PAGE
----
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Day 3

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I close the laptop, no words written, and let my eyes adjust to the darkness. There’s something out there, a noise I can hear through the walls of the den. It echoes, scratches, but I can’t trace its source.
I need to finish this manuscript before it’s too late.
No. Right now I need a weapon. The house backs onto patio, onto grass, onto river. This is not a safe place.
I hear a click followed quickly by a slam. It sounds suspiciously like the front door, which I thought I had locked behind me. That cannot be a good thing. Footsteps follow.
There’s nothing in here but books and my laptop, and there’s no way I’m wielding the latter at a zombie. If I can’t even write, what’s the point?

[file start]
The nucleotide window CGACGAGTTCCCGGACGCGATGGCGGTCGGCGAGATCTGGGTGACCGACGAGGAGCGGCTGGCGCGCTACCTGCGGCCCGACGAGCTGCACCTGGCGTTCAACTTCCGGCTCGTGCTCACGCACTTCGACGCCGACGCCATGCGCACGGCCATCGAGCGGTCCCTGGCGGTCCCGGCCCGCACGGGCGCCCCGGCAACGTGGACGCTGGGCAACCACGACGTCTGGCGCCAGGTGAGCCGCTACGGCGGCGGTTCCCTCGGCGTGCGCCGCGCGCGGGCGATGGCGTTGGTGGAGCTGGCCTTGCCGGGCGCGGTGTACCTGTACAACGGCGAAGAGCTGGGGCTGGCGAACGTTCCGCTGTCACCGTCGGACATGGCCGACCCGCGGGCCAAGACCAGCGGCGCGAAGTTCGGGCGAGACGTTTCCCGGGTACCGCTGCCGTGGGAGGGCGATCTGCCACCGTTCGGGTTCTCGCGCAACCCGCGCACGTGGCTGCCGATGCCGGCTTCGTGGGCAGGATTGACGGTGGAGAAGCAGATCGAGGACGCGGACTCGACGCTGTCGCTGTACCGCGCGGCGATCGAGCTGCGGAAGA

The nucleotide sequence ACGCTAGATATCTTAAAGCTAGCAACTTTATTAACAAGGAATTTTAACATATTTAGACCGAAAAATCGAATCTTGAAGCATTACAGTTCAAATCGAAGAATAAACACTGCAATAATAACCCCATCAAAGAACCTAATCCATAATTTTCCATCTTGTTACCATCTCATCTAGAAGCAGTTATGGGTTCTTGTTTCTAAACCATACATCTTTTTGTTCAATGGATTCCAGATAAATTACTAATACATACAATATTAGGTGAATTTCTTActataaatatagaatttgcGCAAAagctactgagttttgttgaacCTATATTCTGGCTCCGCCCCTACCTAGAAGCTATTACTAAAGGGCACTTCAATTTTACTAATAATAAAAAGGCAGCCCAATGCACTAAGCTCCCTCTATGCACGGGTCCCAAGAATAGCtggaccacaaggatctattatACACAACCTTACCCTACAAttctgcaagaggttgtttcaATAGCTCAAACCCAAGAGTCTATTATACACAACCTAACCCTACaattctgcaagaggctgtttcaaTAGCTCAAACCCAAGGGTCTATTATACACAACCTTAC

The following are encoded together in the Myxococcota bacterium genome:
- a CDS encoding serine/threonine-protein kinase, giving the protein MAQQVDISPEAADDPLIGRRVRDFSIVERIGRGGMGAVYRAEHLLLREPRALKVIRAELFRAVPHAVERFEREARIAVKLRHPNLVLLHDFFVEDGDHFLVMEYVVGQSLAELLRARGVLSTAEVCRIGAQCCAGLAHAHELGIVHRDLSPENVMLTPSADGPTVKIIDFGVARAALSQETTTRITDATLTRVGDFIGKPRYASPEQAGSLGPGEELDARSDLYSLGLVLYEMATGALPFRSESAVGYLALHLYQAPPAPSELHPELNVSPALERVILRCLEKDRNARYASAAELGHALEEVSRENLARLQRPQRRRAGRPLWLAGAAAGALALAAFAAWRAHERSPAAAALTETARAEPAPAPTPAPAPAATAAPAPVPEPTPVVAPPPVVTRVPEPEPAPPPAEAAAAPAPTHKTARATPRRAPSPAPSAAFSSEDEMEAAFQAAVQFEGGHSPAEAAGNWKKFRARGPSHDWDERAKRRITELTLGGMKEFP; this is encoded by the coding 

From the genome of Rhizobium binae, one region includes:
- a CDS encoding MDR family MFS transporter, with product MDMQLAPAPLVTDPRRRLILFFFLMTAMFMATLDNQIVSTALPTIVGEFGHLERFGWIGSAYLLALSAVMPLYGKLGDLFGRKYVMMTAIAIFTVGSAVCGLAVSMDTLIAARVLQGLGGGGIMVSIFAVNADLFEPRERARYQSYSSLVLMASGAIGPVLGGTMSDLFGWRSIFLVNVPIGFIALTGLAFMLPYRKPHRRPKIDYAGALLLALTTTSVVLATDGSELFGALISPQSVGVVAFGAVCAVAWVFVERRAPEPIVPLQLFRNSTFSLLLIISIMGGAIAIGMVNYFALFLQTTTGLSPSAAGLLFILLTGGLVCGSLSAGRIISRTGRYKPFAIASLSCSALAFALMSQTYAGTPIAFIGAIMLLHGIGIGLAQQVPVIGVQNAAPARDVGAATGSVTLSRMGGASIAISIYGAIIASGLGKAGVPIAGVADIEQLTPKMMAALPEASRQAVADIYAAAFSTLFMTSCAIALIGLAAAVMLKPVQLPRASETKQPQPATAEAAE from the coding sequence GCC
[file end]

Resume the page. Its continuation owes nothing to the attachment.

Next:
I decide to hide. I’m good at hiding.
The door opens. I screech a little. Just a little. Hardly at all really.
Fine. I scream.
‘Not a zombie, don’t worry. Saw you come in here. Needed a break.’
She’s about my height, slim, long blonde hair, wearing five-inch heels so caked in mud that even by the light of her electric lantern I can’t tell what colour they used to be. Oh, and she’s holding an oar, a sculling blade in her hands. I recognise from the paintwork that it belongs to Falcon Rowing Club, a few doors down.
‘Are you a rower too?’ I ask. As if that’s relevant. I’m babbling. She’s hardly going to have just come off the water in that outfit.
‘What? No.’
‘Sorry. It’s just, I’m a bit jumpy, and you’re holding a blade, so, you know.’
She looks at me as though I’ve lost the plot.
‘It’s an oar, not a sword. I’m not going to cut you.’
She makes it sound like this is a rare exception, like she cuts people on a regular basis. I think I might have been more comfortable if she had been a zombie.

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